It was a ton of work but I loved the idea so was really happy to go for it. Then Clare Hey at Simon & Schuster was brilliant at making me see where the narrative needed to be streamlined down and where things needed better explanation. So it really is a complete team effort creating a book.

My blog focuses on female writers; who are your favourite female writers?

Ah-ha! A fabulous question. Most of my favourite writers are women, so I was actually a bit surprised when the ReadWomen2014 hashtag came about. But then this year I’ve paid more attention to things like award shortlists and it does seem like there is still disparity that needs to be addressed…

But here we go, top 5: Anaïs Nin, Angela Carter, Agatha Christie, Sarah Waters, and this year I discovered Caroline Kepnes. She’s only written one book so far, called YOU, but when her next one comes out I’m going to be like a greyhound out the traps to get hold of it. I also have a very soft spot for Lynda La Plante because DCI Jane Tennison is one of the most heroic women in fiction. I love my mentor Linda Cracknell’s writing and Beatrice Colin’s conjuring of place and time, and Sarah Hall’s short stories are just astonishing. Sorry that’s 9. Maths not my strong point.

Thanks to Lucy for such fantastic responses.

If that’s whetted your appetite for this fantastic book, Simon & Schuster have kindly provided five copies of The Hourglass Factory for you lovely lot to win. I’m afraid the giveaway’s UK only. All you need to do to enter is leave a comment below. Competition closes at 5pm UK time, Sunday 18th January. The winner will be chosen at random and notified soon after the closing time.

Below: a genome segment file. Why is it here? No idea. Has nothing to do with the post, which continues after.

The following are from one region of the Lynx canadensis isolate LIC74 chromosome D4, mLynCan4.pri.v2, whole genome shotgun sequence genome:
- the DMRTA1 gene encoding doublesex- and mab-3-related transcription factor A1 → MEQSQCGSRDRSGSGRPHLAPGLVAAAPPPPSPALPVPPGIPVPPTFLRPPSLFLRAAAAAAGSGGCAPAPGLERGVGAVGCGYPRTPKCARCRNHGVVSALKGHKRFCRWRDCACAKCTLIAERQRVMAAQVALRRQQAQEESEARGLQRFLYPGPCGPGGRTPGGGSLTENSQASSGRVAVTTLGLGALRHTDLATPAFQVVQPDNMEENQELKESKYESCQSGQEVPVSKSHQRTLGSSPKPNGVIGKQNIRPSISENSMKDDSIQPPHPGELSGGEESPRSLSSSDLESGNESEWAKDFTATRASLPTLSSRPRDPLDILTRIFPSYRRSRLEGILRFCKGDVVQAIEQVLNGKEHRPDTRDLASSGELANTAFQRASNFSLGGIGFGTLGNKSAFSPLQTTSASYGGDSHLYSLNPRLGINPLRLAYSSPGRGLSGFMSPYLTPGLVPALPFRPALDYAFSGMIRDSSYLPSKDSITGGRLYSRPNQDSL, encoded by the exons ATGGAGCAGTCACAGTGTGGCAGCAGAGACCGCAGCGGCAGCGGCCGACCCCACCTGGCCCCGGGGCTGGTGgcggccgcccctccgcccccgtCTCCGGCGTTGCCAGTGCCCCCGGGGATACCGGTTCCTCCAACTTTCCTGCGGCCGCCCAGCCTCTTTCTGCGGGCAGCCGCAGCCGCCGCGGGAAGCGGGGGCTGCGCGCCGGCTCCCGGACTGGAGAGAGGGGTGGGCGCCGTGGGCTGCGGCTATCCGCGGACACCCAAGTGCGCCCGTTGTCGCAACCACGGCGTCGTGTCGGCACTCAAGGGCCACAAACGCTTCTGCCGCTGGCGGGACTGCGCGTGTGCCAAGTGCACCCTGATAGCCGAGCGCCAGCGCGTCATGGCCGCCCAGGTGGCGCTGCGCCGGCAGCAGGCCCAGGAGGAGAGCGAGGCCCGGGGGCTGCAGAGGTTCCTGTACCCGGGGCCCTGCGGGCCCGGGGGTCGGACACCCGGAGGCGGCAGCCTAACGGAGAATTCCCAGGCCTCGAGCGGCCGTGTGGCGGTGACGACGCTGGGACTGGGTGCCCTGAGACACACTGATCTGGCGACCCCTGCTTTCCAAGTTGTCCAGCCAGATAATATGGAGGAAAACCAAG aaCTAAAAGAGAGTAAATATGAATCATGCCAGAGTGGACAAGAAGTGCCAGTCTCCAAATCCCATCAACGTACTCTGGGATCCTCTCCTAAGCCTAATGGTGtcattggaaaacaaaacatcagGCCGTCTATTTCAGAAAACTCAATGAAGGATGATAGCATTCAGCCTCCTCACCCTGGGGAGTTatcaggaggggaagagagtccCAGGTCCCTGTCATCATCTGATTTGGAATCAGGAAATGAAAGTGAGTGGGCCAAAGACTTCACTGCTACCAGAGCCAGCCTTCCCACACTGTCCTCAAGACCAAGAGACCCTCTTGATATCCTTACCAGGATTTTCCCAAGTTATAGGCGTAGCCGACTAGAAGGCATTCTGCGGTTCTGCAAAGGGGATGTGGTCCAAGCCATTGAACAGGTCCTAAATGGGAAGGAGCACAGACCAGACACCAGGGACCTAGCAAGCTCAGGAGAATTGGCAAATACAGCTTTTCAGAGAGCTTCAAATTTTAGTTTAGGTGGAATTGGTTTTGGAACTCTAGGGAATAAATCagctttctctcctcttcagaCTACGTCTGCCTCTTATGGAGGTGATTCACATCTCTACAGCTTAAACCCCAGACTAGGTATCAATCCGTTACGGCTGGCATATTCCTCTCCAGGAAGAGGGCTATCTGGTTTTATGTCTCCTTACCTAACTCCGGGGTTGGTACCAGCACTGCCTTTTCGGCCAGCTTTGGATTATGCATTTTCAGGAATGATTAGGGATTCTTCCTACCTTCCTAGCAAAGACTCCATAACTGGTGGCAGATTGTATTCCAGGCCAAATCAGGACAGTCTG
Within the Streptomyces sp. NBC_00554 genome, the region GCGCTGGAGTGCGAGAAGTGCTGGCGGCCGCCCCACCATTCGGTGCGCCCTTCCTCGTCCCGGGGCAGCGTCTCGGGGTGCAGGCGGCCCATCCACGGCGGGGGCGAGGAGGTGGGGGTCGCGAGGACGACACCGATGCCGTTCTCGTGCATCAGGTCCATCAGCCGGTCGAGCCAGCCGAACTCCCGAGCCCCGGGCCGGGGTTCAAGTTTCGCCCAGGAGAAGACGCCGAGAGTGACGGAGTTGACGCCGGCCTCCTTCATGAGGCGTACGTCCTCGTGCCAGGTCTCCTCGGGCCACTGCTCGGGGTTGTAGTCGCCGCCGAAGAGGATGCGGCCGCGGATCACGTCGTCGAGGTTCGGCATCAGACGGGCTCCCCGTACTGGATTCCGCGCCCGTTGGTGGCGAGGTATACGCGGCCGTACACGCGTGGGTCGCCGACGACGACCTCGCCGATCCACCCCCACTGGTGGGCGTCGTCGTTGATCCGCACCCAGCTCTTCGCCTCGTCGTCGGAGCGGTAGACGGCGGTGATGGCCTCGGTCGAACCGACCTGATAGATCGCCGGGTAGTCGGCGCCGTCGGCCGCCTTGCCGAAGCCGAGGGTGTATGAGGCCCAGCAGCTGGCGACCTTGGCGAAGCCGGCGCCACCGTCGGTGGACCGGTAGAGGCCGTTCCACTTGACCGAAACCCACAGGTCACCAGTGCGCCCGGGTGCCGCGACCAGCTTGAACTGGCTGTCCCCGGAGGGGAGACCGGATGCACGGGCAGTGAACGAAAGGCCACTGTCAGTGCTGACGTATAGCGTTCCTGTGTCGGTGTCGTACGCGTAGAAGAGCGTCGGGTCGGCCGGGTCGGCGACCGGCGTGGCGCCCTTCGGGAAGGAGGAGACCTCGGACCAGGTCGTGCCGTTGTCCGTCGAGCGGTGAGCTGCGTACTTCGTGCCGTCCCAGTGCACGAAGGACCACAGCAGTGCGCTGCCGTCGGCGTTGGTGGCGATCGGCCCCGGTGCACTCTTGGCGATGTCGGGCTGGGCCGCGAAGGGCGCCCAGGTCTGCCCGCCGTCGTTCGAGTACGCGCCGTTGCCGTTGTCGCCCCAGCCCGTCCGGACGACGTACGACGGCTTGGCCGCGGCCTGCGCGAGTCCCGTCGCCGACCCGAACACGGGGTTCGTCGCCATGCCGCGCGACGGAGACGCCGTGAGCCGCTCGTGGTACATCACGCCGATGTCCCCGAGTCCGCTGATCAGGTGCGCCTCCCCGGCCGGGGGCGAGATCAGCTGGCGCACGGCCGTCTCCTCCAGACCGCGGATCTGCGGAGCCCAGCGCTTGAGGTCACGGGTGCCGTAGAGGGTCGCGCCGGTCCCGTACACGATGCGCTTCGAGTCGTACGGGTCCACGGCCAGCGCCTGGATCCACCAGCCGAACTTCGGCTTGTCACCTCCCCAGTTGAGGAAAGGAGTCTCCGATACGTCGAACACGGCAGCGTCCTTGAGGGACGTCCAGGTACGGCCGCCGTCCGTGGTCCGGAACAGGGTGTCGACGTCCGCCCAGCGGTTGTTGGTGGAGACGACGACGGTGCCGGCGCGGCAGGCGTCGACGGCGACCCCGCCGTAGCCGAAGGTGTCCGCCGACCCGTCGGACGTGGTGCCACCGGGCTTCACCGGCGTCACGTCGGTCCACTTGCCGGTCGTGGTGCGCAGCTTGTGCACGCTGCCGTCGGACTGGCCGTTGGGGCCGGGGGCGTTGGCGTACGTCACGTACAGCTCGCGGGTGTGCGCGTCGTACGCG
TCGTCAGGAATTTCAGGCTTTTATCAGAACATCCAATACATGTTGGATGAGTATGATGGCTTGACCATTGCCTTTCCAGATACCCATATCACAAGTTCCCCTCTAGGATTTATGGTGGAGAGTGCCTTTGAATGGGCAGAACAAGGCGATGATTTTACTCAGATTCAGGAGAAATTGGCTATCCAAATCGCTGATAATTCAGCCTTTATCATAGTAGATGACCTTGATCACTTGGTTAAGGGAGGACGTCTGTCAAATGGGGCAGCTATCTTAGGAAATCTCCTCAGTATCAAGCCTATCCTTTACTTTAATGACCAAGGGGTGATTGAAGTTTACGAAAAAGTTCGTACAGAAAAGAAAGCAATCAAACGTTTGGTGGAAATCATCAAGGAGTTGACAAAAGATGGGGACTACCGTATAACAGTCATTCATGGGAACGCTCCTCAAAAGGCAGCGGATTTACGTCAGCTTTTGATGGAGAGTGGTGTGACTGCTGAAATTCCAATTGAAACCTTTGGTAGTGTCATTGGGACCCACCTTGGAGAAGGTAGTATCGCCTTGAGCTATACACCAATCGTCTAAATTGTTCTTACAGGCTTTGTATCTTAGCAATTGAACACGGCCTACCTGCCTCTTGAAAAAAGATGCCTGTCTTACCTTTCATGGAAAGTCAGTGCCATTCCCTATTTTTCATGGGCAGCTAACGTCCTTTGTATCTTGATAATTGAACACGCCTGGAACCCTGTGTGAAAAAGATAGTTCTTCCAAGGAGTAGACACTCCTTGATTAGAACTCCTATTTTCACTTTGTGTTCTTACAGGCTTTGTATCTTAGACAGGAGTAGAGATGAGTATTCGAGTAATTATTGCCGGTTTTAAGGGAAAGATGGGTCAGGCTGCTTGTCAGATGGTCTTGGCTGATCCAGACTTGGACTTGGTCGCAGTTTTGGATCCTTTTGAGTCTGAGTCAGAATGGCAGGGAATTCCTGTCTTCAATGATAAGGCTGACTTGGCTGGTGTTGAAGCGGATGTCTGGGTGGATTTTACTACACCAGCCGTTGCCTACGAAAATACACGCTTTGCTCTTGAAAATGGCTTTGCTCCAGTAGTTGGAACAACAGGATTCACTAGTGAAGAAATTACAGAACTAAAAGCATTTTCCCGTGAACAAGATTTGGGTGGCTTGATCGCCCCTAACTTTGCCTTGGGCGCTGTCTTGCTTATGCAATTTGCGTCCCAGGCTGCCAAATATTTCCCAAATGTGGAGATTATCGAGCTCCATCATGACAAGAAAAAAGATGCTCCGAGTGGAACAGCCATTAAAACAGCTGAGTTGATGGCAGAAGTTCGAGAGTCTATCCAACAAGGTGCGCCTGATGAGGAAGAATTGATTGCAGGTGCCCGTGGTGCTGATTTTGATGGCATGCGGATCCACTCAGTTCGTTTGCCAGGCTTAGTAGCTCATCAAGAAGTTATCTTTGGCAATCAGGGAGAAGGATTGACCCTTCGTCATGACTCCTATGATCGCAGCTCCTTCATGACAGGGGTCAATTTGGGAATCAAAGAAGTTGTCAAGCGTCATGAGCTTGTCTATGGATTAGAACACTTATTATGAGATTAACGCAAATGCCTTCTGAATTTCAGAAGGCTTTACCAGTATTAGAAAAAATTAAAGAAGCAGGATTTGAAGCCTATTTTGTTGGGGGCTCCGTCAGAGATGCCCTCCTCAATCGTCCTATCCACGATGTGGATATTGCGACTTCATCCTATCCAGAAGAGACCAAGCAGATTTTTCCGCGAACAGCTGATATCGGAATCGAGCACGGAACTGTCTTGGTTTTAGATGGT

I’ve allocated everyone who entered a number in order of entry:

1 – Cath Martin
2 – ellieaiyana
3 – Lyndsey Jenkins
4 – Helen Stanton
5 – tizzief
6 – lachouett
7 – Jess Gofton
8 – Fran Roberts
9 – Helen
10 – Wendy S
11 – Kate Terence
12 – Val Frenett
13 – meganlilli
14 – Rebecca Foster
15 – carmenhaselup
16 – Jacqueline Bunn
17 – readingwithtea
18 – sarahcretch
19 – Elle
20 – Tara
21 – Cathy746Books
22 – Kate
23 – thefemalescriblerian
24 – CPhilippou123
25 – heavenali
26 – Amy Pirt
27 – Ann Bradley
28 – Markie
29 – Katie Skeoch
30 – Debra Brown/
31 – Poppypeacockpens
32 – Maria P
33 – Cleopatralovesbooks
34 – Jennifer Laird
35 – Helen MacKinven
36 – jayandrew25
37 – Ashley Sheets
38 – Tracey S. Rosenberg

And the random number generator says:

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Congratulations poppypeacockpens, Markie, Rebecca Foster, Cath Martin and carmenhaselup. Check your emails. Thanks to everyone else for entering.

Thanks to Simon & Schuster for the review copy and the giveaway.